2022 Summer Movie Winners, Losers (And 1 Question Mark)

We always feel the need for speed.

Audiences had to wait and wait for Tom Cruise’s “Top Gun: Maverick” to hit theaters. Once the pandemic delays lifted, the ’80s sequel soared higher than expected.

Universally acclaimed and aggressively apolitical “Maverick” just overtook “Titanic” on the all-time box office charts. It’s also a worldwide success, earning north of $671 million without the help of China.

Take that, an unnamed American enemy featured in the film.

Even Quentin Tarantino shared his “Maverick” love, saying the film was a “real cinematic spectacle.”

He’s the big champion of the season, but other films have tried to dethrone Pete “Maverick” Mitchell.


Movie theater

The pandemic has closed cineplexes as well as restaurants, churches and more (but not BLM protests). Audiences saw the new releases at home like never before, and it looked like this change in behavior might be permanent.

Would cinemas follow the path of drive-in cinema, throwbacks to an analog era?

“Maverick” helped defy that possibility, but it’s not the only movie to pull in a sizable crowd. The market may never be the same after COVID-19, but enough moviegoers have returned to theaters to appease studios…for now.

“Minions: The Rise of Gru”

Audiences can’t get enough of these marble-mouthed creatures, no matter how poor the story is around them. “Rise,” the fifth film in the series, opened with an absurd $108 million in its first three days of release.

The franchise has legs, which means we haven’t seen Steve Carell’s latest lovable supervillain (or his goofy cohorts).


He left the building and that deadly reel in 1977. Audiences still crave those gyrating hips and timeless tunes, as the film’s impressive box office results show.

The pandemic has kept many adults away from theaters, but the film’s $130 million bounty showed they would happily return under the right circumstances.

Thanks a lot.

“The Black Phone”

Horror doesn’t need A-list stars or IP-enabled titles. This clever clash proved it, banking on a killer premise to draw in audiences. A sequel seems inevitable, but we’ll always have the bravery of Ethan Hawke as a serial killer with a penchant for young victims.

“Everything, everywhere, all at once”

This year’s smash is still writing its success story. The film’s critical praise was accompanied by strong and consistent support from audiences. The film went on and continued at the box office, surpassing other independent releases in the process.

Bank on some Oscar nominations early next year.

“Doctor Strange in the Multiverse of Madness”

Benedict Cumberbatch remains the perfect choice to play the MCU’s spellcaster. His second solo effort, released at the very start of the summer movie season, offered a dizzying display of giddy cameos and ghostly imagery.

Thank you, director Sam Raimi.

The film made $411 million, but the story wasn’t as tense or formidable as previous MCU efforts.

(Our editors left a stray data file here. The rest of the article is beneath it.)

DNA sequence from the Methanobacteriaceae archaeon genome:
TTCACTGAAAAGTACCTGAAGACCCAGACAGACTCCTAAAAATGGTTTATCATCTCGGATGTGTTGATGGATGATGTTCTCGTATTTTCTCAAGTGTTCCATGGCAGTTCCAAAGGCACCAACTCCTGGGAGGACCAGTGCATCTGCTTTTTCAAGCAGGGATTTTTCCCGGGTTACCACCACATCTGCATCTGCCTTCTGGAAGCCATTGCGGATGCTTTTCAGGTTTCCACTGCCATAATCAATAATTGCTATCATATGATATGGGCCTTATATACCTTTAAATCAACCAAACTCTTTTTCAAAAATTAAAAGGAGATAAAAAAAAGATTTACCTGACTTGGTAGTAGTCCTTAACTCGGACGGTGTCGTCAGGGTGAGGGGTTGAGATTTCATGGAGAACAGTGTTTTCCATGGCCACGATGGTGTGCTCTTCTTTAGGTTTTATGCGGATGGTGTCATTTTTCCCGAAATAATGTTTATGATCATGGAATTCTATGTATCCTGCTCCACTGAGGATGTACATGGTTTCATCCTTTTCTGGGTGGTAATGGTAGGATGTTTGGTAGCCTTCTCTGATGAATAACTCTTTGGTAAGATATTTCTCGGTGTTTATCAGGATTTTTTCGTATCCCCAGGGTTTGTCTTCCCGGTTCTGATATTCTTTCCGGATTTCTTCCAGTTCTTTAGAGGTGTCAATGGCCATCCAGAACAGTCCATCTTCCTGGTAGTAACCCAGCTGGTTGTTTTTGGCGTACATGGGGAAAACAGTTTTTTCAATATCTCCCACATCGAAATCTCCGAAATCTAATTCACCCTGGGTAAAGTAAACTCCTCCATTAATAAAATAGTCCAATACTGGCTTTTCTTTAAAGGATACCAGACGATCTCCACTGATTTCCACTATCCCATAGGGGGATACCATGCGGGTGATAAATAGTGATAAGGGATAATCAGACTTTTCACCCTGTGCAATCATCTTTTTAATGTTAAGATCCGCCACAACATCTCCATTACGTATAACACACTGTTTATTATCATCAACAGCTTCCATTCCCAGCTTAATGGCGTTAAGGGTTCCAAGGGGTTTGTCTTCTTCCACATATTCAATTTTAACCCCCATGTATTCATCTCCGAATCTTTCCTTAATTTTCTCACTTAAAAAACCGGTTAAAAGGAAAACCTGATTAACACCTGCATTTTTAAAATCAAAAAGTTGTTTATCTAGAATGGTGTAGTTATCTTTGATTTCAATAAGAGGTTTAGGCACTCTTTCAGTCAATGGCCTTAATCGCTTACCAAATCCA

It’s one of the most original and chilling horror movies in recent memory. The title and the feminist trappings of the story may have alienated curious audiences.

“Light year”

Disney made two critical mistakes before the movie was released. He dropped the original voice of Buzz Lightyear, Tim Allen, suggesting the star’s politics weren’t welcome for this ‘Toy Story’ spin-off.

The other mistake? Force a homosexual moment in the film. The footage in question is a snappy affair and you’ll miss it, but the headlines surrounding it carry more weight than usual.


The Disney team is all about indoctrinating children with sexual messages, both benign and more adult in nature. A brief bus between two women isn’t offensive on paper, not even close. It has always fueled the larger narrative surrounding the Mouse House, being part of the raging culture wars.

Plus, the movie couldn’t match the sheen of the four “Toy Story” entries.


“Thor: Love and Thunder”

The Asgardian hero had help this time around, thanks to Natalie Portman’s hammer-wielding heroine. Box office results look solid on paper, but the fourth film in the MCU franchise will gross about $100 million less than “Doctor Strange in the Multiverse of Madness” earned earlier this year.

That’s not the only disturbing news.

The film generated a 65% “fresh” rating at Rotten Tomatoes, meaning reviews weren’t sold on director Taika Waititi’s latest MCU venture.

They were right.

“High-speed train”

Early figures for the movie weekend suggest audiences are done with silly summer blockbusters. Or, the over-the-top antics of adventure aren’t catnip for the general public.

Either way, this original isn’t a flop, but if it doesn’t have box office legs, it could easily slip into the underdog category.


A genre film that hits the $100 million mark deserves a “winner” tag under most conditions. This thriller, a sci-fi spectacle with a touch of macabre, is not your typical release.

This is Jordan Peele’s third film of “Get Out” fame. And we see his films drop drastically at the box office. ‘No’ will earn about $75 million less than 2019’s ‘Us’, meaning its brand is in serious decline.

It doesn’t help that “Nope” is a creative dud, a boring affair with a disheartening third act.

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